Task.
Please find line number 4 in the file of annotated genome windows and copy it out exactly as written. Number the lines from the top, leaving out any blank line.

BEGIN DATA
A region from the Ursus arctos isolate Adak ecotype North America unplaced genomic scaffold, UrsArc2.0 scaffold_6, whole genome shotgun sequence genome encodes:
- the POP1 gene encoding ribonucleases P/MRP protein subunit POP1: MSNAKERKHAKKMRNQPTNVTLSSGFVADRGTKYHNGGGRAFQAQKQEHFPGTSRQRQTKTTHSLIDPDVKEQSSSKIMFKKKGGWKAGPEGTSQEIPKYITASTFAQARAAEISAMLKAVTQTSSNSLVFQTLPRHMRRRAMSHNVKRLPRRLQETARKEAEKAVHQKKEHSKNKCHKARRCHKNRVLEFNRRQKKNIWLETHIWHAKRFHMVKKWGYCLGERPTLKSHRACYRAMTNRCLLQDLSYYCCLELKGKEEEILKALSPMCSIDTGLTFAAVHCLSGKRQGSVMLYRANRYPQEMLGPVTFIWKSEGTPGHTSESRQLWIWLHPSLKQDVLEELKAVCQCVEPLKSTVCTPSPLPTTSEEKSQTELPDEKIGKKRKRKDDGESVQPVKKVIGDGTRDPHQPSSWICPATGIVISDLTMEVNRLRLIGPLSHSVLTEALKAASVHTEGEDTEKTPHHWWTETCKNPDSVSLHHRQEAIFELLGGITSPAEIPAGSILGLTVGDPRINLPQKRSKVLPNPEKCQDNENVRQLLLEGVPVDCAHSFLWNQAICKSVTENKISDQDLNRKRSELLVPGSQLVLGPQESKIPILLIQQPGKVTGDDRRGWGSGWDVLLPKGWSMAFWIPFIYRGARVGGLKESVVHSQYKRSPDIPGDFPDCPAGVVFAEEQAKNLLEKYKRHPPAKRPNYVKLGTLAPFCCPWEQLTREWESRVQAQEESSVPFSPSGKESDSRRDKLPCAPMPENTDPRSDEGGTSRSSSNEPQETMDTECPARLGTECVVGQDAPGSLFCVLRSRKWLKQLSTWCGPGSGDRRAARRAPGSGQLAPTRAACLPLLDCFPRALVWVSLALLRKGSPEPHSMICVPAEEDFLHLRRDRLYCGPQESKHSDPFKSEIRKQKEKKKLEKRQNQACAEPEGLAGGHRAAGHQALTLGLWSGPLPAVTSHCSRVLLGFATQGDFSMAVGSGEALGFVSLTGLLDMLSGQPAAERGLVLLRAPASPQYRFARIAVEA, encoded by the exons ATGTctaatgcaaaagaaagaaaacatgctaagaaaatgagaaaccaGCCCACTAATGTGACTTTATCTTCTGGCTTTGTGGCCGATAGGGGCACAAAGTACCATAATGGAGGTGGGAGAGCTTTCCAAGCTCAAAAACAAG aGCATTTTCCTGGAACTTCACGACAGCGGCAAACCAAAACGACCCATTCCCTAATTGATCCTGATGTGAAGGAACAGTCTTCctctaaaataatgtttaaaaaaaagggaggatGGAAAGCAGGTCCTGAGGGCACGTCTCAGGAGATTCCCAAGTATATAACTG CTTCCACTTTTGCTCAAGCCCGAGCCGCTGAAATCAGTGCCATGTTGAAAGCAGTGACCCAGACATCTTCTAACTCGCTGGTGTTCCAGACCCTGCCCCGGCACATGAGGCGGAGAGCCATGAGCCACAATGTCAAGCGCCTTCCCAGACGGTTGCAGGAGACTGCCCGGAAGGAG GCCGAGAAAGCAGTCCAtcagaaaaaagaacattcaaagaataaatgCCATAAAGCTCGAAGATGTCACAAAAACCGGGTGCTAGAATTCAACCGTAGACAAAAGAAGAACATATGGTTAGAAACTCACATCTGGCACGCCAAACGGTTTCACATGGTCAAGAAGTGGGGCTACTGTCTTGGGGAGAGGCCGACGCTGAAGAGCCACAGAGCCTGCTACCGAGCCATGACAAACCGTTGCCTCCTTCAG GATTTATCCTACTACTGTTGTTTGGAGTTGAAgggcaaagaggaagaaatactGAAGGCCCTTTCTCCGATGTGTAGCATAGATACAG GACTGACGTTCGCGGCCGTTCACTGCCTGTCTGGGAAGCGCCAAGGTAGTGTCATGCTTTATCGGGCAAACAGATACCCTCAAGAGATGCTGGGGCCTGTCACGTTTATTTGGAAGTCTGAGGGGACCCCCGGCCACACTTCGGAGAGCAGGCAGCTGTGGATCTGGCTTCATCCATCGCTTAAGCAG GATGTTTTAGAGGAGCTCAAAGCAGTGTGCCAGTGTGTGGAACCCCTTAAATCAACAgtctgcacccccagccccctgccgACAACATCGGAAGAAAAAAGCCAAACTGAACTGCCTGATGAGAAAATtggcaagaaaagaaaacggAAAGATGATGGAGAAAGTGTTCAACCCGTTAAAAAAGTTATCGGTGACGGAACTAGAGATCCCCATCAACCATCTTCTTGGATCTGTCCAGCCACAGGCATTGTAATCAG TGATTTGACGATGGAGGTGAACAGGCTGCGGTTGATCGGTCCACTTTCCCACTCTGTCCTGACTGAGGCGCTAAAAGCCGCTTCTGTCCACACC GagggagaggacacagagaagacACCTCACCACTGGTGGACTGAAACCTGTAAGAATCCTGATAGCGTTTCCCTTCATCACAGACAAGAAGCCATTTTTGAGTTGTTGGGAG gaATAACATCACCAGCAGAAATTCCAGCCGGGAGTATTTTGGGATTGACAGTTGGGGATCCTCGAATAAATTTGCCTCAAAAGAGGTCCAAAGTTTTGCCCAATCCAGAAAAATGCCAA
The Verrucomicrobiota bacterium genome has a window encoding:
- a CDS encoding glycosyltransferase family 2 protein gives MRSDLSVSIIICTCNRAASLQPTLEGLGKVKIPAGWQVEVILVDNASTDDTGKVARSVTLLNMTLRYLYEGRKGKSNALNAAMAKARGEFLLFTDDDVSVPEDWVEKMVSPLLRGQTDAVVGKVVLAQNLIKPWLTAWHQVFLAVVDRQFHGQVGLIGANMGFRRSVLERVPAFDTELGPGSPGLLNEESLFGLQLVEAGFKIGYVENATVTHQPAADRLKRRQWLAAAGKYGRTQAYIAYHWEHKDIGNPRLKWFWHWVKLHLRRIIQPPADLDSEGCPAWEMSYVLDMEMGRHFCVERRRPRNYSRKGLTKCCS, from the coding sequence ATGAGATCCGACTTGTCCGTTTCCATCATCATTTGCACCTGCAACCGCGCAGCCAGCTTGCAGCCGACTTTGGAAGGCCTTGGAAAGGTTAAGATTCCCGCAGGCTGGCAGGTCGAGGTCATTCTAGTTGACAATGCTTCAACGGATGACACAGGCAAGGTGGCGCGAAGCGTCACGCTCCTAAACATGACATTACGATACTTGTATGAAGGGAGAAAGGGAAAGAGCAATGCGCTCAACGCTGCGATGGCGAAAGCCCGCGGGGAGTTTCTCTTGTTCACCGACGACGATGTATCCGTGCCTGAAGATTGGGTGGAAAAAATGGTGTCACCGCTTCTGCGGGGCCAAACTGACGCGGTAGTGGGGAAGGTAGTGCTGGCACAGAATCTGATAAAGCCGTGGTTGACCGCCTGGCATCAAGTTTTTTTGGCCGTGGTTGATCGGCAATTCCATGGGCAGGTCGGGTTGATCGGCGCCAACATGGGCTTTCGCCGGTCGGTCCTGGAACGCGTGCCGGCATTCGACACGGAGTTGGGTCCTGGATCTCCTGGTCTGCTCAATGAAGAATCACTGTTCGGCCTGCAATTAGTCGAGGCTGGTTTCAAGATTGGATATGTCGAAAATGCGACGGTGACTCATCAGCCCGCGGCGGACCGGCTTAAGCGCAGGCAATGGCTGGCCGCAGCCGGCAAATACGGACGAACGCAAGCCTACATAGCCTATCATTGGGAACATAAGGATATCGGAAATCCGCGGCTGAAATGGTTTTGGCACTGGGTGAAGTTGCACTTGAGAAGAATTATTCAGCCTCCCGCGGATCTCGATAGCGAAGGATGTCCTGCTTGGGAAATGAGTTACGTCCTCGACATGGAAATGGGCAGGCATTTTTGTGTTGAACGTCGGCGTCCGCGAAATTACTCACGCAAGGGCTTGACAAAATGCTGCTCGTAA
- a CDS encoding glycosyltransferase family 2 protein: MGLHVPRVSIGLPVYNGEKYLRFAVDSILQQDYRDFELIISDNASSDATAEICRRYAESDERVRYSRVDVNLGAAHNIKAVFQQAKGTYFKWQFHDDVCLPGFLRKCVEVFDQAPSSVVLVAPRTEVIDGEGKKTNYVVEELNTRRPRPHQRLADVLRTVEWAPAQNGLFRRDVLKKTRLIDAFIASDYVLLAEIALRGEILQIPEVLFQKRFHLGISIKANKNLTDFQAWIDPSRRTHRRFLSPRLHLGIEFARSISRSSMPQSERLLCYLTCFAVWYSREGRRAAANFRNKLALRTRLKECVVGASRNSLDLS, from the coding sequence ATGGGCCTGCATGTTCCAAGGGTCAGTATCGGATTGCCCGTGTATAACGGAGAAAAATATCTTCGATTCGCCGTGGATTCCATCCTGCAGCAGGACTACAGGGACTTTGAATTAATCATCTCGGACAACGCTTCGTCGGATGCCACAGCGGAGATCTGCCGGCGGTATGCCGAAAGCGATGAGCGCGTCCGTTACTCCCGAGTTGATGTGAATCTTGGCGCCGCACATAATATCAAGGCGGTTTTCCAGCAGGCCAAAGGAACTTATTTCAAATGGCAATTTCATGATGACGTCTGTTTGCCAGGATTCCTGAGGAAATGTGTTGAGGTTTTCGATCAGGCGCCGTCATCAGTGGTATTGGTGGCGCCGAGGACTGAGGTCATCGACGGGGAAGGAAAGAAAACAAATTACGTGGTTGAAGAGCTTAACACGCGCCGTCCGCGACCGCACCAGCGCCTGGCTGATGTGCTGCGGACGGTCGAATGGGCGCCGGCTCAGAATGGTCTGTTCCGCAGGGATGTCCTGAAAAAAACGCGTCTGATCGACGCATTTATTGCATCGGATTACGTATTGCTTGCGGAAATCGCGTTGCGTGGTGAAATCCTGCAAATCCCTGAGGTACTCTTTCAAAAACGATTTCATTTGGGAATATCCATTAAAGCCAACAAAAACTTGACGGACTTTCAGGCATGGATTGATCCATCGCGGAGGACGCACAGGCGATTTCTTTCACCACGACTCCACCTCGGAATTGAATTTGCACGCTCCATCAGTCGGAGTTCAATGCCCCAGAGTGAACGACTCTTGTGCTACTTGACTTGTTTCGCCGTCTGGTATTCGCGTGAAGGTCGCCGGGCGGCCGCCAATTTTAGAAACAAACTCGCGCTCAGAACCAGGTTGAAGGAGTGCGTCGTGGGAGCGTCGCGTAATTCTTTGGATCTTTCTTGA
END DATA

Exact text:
- a CDS encoding glycosyltransferase family 2 protein gives MRSDLSVSIIICTCNRAASLQPTLEGLGKVKIPAGWQVEVILVDNASTDDTGKVARSVTLLNMTLRYLYEGRKGKSNALNAAMAKARGEFLLFTDDDVSVPEDWVEKMVSPLLRGQTDAVVGKVVLAQNLIKPWLTAWHQVFLAVVDRQFHGQVGLIGANMGFRRSVLERVPAFDTELGPGSPGLLNEESLFGLQLVEAGFKIGYVENATVTHQPAADRLKRRQWLAAAGKYGRTQAYIAYHWEHKDIGNPRLKWFWHWVKLHLRRIIQPPADLDSEGCPAWEMSYVLDMEMGRHFCVERRRPRNYSRKGLTKCCS, from the coding sequence ATGAGATCCGACTTGTCCGTTTCCATCATCATTTGCACCTGCAACCGCGCAGCCAGCTTGCAGCCGACTTTGGAAGGCCTTGGAAAGGTTAAGATTCCCGCAGGCTGGCAGGTCGAGGTCATTCTAGTTGACAATGCTTCAACGGATGACACAGGCAAGGTGGCGCGAAGCGTCACGCTCCTAAACATGACATTACGATACTTGTATGAAGGGAGAAAGGGAAAGAGCAATGCGCTCAACGCTGCGATGGCGAAAGCCCGCGGGGAGTTTCTCTTGTTCACCGACGACGATGTATCCGTGCCTGAAGATTGGGTGGAAAAAATGGTGTCACCGCTTCTGCGGGGCCAAACTGACGCGGTAGTGGGGAAGGTAGTGCTGGCACAGAATCTGATAAAGCCGTGGTTGACCGCCTGGCATCAAGTTTTTTTGGCCGTGGTTGATCGGCAATTCCATGGGCAGGTCGGGTTGATCGGCGCCAACATGGGCTTTCGCCGGTCGGTCCTGGAACGCGTGCCGGCATTCGACACGGAGTTGGGTCCTGGATCTCCTGGTCTGCTCAATGAAGAATCACTGTTCGGCCTGCAATTAGTCGAGGCTGGTTTCAAGATTGGATATGTCGAAAATGCGACGGTGACTCATCAGCCCGCGGCGGACCGGCTTAAGCGCAGGCAATGGCTGGCCGCAGCCGGCAAATACGGACGAACGCAAGCCTACATAGCCTATCATTGGGAACATAAGGATATCGGAAATCCGCGGCTGAAATGGTTTTGGCACTGGGTGAAGTTGCACTTGAGAAGAATTATTCAGCCTCCCGCGGATCTCGATAGCGAAGGATGTCCTGCTTGGGAAATGAGTTACGTCCTCGACATGGAAATGGGCAGGCATTTTTGTGTTGAACGTCGGCGTCCGCGAAATTACTCACGCAAGGGCTTGACAAAATGCTGCTCGTAA